Magnotta case: Crown hopeful Europe trip won’t delay September trial

Luka Magnotta is shown in an artist's sketch in a Montreal court on March 13, 2013. THE CANADIAN PRESS/Mike McLaughlin

Luka Magnotta is shown in an artist’s sketch in a Montreal court on March 13, 2013. THE CANADIAN PRESS/Mike McLaughlin

Benjamin Shingler, The Canadian Press

MONTREAL - The Crown prosecutor in the Luka Magnotta case is hopeful an upcoming trip to gather witness testimony in Europe won’t delay the accused’s first-degree murder trial.

Louis Bouthillier says authorities are preparing to head to Germany and France in May or June to gather evidence from civilians and law-enforcement personnel.

Magnotta is accused of killing and dismembering university student Jun Lin in May 2012.

He was back in court today for a pre-trial hearing, where the Crown and defence debated whether the jury should be bilingual or English-speaking only.

Quebec Superior Court Justice Guy Cournoyer doesn’t have to make a final decision on the matter until closer to the trial.

The trial is scheduled to begin Sept. 8 and Bouthillier says that start date remains the goal.

“We will obviously have to wait for the witnesses to be ready and for the European authorities to be ready to welcome us and have the witnesses ready to testify,” Bouthillier told reporters Friday.

“It’s not definite that we will be able to make it, but we’re all obviously working very hard for it to happen. Everybody wants a September trial in this matter.”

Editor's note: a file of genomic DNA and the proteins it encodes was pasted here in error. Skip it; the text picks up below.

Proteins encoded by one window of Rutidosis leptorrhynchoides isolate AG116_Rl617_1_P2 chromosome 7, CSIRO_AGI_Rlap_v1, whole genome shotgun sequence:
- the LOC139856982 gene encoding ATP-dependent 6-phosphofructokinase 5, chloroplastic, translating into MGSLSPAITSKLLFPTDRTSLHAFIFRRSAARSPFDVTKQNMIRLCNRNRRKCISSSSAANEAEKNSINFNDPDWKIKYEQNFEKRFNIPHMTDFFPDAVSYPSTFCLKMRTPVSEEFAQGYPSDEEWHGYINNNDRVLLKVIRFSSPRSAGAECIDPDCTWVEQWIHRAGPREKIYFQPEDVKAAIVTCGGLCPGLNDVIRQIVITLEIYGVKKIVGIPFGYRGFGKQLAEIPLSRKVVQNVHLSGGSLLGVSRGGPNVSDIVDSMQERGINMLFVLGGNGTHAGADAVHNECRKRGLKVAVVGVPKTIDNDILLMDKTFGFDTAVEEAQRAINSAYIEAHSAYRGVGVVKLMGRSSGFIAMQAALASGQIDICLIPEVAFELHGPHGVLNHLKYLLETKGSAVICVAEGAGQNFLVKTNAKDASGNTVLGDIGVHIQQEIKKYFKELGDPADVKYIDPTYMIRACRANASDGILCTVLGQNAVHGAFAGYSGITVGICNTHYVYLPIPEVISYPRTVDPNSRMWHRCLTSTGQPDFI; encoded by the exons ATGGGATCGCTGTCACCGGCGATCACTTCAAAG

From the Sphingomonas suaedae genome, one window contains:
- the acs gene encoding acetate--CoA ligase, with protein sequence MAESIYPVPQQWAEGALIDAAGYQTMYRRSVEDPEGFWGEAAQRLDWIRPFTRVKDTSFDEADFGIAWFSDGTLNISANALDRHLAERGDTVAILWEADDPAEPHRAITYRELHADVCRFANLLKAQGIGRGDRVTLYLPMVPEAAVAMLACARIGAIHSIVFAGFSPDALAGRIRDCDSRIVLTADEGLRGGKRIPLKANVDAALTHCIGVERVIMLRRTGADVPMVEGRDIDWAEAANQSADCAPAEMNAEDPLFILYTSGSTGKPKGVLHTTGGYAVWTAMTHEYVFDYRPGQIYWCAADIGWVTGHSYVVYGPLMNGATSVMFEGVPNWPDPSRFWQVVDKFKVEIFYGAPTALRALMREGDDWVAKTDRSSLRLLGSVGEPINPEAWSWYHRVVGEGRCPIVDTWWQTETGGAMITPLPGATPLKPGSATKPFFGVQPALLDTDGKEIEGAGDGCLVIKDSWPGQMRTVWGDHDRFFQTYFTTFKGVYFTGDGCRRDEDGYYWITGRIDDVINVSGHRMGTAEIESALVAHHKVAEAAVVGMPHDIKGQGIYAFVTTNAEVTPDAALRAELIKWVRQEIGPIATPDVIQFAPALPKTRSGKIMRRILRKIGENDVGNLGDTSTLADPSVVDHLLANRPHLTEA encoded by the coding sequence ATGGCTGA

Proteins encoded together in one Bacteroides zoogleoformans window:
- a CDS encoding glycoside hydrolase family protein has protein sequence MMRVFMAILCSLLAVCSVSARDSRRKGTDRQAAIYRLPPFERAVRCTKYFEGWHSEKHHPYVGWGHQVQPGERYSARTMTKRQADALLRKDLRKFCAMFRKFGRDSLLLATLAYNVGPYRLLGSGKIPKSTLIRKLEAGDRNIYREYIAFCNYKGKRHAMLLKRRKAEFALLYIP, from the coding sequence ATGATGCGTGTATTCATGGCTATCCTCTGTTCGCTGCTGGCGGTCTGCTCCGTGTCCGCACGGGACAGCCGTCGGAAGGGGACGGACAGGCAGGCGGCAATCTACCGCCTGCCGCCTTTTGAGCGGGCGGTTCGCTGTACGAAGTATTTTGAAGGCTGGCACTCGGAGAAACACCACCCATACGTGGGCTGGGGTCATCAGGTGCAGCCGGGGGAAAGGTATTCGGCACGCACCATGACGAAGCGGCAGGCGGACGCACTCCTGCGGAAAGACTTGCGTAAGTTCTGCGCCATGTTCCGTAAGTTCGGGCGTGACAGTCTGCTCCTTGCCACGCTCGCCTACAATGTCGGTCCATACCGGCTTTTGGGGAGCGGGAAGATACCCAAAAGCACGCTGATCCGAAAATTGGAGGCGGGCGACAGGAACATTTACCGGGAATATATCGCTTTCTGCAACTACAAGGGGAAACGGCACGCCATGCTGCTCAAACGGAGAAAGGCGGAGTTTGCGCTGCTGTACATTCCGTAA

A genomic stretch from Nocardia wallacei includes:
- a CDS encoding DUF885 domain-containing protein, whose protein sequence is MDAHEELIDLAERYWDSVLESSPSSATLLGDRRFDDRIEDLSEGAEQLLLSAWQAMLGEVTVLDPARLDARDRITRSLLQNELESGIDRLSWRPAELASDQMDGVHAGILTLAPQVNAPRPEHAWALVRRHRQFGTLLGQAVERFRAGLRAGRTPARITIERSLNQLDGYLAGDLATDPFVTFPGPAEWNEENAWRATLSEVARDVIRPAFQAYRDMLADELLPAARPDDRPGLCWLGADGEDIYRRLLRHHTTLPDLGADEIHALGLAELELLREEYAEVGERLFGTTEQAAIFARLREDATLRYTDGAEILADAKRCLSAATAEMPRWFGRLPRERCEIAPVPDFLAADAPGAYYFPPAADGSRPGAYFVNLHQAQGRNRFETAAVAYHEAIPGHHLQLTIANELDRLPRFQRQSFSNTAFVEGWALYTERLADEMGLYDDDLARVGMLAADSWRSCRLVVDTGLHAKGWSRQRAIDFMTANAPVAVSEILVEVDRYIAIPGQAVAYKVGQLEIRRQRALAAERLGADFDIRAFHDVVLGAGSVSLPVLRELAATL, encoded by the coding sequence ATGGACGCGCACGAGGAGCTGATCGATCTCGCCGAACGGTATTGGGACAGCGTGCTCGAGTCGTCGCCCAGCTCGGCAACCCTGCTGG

The court heard earlier that the process of gathering testimony abroad by both the Crown and defence could take four to six months.

Magnotta, 31, left Canada after the alleged murder and is believed to have travelled to France and then Germany.

The case triggered an international manhunt that ultimately led to Magnotta’s arrest in Berlin in June 2012.

In addition to the murder charge against him, Magnotta is accused of committing an indignity to a body; publishing obscene material; criminally harassing Prime Minister Stephen Harper and other members of Parliament; and mailing obscene and indecent material.

Magnotta has pleaded not guilty to all charges.

Cournoyer must also decide whether to admit preliminary hearing testimony from Eric Schorer, the superintendent at Magnotta’s old Montreal apartment where the killing allegedly took place.

Bouthillier requested Thursday that the testimony be allowed. He explained that Schorer, who was slated to testify at the trial, had died earlier this year.

© The Canadian Press, 2014